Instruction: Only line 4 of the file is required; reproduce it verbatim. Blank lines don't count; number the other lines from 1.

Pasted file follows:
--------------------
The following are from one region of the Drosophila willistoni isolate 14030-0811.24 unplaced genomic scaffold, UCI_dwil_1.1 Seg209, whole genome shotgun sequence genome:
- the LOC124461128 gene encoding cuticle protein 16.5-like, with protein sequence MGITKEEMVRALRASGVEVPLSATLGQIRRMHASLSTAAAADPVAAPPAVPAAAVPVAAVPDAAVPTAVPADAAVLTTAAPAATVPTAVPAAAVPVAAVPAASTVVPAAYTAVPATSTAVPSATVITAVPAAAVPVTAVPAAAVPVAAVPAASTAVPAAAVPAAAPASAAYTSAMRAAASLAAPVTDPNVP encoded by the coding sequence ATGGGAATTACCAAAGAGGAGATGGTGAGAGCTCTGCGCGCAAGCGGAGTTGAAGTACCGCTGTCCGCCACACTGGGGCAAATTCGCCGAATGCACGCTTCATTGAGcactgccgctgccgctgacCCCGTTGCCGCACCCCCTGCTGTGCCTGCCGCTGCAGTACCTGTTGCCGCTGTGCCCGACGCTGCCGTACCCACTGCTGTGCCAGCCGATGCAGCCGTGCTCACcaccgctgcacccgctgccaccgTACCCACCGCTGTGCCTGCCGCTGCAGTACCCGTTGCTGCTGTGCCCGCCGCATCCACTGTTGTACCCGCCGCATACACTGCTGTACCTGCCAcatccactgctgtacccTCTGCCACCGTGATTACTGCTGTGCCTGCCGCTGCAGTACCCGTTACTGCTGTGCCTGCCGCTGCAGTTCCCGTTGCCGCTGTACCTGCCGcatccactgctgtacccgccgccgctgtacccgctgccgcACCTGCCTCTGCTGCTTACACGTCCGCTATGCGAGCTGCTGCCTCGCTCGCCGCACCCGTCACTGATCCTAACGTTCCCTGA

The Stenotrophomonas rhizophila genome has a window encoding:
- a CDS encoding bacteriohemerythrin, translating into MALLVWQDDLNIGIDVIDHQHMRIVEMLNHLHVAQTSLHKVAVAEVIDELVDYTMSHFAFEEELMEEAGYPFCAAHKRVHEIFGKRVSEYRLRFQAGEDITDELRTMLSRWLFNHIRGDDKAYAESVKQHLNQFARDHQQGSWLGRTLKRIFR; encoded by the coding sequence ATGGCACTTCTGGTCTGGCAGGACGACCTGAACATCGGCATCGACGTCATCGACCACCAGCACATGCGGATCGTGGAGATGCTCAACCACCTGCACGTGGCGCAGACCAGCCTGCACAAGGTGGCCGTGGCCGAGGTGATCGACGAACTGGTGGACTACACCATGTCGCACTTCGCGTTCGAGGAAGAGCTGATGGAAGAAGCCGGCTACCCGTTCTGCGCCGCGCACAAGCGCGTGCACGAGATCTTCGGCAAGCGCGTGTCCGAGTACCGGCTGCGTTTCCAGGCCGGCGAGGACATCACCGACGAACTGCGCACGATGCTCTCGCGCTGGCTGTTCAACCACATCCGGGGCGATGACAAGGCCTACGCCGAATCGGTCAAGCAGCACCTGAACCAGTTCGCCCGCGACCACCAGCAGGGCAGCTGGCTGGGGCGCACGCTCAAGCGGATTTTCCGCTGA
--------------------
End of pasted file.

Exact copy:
- a CDS encoding bacteriohemerythrin, translating into MALLVWQDDLNIGIDVIDHQHMRIVEMLNHLHVAQTSLHKVAVAEVIDELVDYTMSHFAFEEELMEEAGYPFCAAHKRVHEIFGKRVSEYRLRFQAGEDITDELRTMLSRWLFNHIRGDDKAYAESVKQHLNQFARDHQQGSWLGRTLKRIFR; encoded by the coding sequence ATGGCACTTCTGGTCTGGCAGGACGACCTGAACATCGGCATCGACGTCATCGACCACCAGCACATGCGGATCGTGGAGATGCTCAACCACCTGCACGTGGCGCAGACCAGCCTGCACAAGGTGGCCGTGGCCGAGGTGATCGACGAACTGGTGGACTACACCATGTCGCACTTCGCGTTCGAGGAAGAGCTGATGGAAGAAGCCGGCTACCCGTTCTGCGCCGCGCACAAGCGCGTGCACGAGATCTTCGGCAAGCGCGTGTCCGAGTACCGGCTGCGTTTCCAGGCCGGCGAGGACATCACCGACGAACTGCGCACGATGCTCTCGCGCTGGCTGTTCAACCACATCCGGGGCGATGACAAGGCCTACGCCGAATCGGTCAAGCAGCACCTGAACCAGTTCGCCCGCGACCACCAGCAGGGCAGCTGGCTGGGGCGCACGCTCAAGCGGATTTTCCGCTGA